Meanwhile, while deaths are a lagging indicator and new confirmed cases and positivity rate are leading indicators, the current indicator of hospitalizations looks good in most counties. From yesterday's Los Angeles County release:

In the last month, daily hospitalizations have decreased by 37%, from 2,219 in mid-July to 1,388 in mid-August. There are 1,352 confirmed cases currently hospitalized and 32% of these people are confirmed cases in the ICU. The decreasing number of daily hospitalizations is one of the best indicators that our efforts over the last few weeks are working, as it is an accurate representation of how many people are currently seriously ill from the virus.

- The state monitoring list: As expected, San Diego was dropped from the state monitoring list yesterday. In the SDUT, Paul Sisson and Morgan Cook write:

The action, which came as local doctors were adjusting to new testing guidance from the county, starts a 14-day countdown during which the region must avoid crossing any of six thresholds that, if they persisted for three days in a row, would land the region back on the list.

Provided San Diego’s daily COVID-19 numbers remain below state-set maximums for two weeks, K-12 schools would be able to resume in-person instruction at the discretion of local school boards.

But getting off the list does not mean businesses, churches and other organizations forced to operate outdoors for weeks can suddenly move back indoors. Additional state approval is necessary for an indoor migration, and so far, Sacramento has been silent on when it will give the go-ahead.

Counties on the monitoring list for three consecutive days are required to shut down indoor operations in the following industries:

  • Gyms and fitness centers
  • Places of worship and cultural ceremonies, like weddings and funerals
  • Offices for non-critical infrastructure sectors
  • Personal care services, like nail salons and body waxing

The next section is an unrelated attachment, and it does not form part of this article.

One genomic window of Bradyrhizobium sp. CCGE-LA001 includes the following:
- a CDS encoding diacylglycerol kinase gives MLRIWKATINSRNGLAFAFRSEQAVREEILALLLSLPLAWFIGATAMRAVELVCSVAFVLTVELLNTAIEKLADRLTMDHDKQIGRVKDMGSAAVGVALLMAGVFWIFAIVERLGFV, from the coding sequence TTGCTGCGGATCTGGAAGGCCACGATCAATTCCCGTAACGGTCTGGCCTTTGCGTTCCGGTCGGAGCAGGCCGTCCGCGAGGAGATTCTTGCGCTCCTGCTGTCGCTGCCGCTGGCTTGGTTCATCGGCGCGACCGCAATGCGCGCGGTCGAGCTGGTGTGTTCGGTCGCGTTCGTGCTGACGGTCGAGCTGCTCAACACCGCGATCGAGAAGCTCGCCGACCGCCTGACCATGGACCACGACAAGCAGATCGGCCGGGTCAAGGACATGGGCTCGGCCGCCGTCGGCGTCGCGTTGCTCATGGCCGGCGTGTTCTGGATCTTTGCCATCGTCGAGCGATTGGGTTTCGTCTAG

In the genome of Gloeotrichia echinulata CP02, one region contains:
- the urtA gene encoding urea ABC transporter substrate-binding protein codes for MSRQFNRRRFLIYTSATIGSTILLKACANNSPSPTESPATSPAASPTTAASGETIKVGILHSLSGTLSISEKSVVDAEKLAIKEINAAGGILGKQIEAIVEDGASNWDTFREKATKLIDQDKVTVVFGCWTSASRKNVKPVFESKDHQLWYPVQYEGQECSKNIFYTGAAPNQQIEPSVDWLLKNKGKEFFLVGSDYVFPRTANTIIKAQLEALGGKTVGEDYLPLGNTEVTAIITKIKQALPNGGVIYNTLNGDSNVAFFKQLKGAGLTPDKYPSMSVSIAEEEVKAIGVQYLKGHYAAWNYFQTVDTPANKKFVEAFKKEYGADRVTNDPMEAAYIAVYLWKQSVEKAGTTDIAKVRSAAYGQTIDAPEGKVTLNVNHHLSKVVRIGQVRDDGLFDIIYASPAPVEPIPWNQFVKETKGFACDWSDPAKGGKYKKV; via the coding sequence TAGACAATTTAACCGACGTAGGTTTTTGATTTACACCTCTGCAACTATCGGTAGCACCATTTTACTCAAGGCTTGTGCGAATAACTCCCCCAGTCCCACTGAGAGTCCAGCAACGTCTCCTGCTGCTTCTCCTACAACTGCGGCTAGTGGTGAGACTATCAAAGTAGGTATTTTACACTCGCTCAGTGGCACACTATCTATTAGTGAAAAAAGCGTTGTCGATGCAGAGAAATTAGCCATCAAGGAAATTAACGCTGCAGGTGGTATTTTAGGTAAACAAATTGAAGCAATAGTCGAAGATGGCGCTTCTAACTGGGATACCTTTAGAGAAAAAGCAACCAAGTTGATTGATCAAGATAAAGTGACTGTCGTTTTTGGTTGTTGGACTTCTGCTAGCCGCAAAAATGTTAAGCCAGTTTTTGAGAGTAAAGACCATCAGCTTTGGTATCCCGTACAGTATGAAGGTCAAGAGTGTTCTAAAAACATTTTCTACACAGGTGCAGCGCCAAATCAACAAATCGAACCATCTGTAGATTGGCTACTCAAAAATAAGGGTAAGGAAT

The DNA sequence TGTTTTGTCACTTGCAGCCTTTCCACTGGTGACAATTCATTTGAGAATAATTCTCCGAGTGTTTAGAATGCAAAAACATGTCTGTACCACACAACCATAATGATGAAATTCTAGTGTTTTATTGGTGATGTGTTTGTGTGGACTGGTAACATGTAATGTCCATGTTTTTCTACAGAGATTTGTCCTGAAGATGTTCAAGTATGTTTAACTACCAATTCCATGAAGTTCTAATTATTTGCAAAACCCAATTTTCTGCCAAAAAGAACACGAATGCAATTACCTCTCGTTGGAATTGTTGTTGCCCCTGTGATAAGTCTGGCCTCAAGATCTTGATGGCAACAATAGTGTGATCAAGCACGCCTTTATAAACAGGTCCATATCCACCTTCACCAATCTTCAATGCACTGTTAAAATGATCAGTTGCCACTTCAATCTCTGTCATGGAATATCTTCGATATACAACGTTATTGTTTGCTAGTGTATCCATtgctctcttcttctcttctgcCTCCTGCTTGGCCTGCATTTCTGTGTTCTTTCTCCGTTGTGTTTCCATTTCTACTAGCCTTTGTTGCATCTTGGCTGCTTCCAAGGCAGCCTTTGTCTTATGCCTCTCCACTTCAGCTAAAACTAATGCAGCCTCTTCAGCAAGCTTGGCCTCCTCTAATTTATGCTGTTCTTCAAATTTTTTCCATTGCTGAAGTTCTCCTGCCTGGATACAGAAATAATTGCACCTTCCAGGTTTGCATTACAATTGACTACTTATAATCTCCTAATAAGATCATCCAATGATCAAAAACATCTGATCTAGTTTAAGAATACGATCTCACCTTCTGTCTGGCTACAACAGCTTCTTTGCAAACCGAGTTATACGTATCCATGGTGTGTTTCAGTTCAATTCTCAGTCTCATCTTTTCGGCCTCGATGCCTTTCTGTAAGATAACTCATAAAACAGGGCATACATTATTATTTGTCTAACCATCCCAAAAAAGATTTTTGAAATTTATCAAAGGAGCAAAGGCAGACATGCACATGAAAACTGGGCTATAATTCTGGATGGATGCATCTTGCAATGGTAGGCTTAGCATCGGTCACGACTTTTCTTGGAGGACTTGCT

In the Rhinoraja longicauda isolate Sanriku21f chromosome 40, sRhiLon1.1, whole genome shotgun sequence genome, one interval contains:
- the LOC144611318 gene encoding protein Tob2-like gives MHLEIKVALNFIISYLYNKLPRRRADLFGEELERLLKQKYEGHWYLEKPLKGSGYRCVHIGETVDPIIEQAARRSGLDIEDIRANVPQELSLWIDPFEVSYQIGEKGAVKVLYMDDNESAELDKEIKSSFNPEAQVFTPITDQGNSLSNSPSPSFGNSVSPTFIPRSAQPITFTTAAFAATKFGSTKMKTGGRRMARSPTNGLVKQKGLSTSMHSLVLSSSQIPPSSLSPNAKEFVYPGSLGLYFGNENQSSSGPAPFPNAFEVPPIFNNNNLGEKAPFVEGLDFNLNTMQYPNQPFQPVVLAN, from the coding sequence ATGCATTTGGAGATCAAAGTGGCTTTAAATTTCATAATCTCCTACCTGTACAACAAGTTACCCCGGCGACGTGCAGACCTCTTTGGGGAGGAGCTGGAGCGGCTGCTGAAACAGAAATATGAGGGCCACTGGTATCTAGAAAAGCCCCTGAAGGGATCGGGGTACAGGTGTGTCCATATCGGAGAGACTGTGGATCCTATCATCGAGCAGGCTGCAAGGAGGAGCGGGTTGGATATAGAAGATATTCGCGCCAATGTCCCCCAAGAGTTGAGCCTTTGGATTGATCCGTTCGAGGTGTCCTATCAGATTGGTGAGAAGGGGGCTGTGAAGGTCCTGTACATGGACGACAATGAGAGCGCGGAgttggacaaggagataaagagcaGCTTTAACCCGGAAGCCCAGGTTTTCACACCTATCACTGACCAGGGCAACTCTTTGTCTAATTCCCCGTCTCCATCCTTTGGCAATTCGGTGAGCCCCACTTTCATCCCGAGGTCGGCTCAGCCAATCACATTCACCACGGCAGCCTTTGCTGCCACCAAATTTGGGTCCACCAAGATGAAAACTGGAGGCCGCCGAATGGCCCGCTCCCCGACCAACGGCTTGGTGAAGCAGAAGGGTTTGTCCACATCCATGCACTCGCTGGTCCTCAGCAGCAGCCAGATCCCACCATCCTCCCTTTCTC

• Hair salons and barbershops
  • Shopping malls

Indoor operations in ALL COUNTIES are still prohibited from allowing the operation of:

  • Dine-in restaurants
  • Bars
  • Wineries and tasting rooms
  • Movie theaters
  • Family entertainment centers (for example: bowling alleys, miniature golf, batting cages and arcades)
  • Zoos and museums
  • Cardrooms

- School daze: Yesterday, I was listening to a podcast on my very sweaty afternoon walk. I can't remember which pod it was, but it was a teacher at a school that gives parents and kids the choice of in-person, distance, or blended learning. The teacher talked about how she essentially has two full-time jobs or providing instruction in-person and over the interwebs. She was not in California, but I would love to hear about how things are playing out in California.


- Electricity: In the SDUT, Rob Nikolewski writes that California's increasing movement toward renewable energy raises questions about the reliability of the state's electricity grid.

A combination of factors led to the first rotating power outages in the state since 2001:

  • A heatwave that not only blistered nearly every part of California but also affected neighboring states. Energy imports from other states account for about 25 percent of California’s power mix but with temperatures high across the West, those electrons stayed in places like Washington and Arizona.
  • At least two power plants in California tripped offline last weekend, taking valuable megawatts of power with them.
  • And since the heatwave was accompanied by very little wind, energy production from wind farms took a nosedive.

The state’s electric grid has changed dramatically since 2006 — when a terrible “heat storm” led to 131 heat-related deaths in California.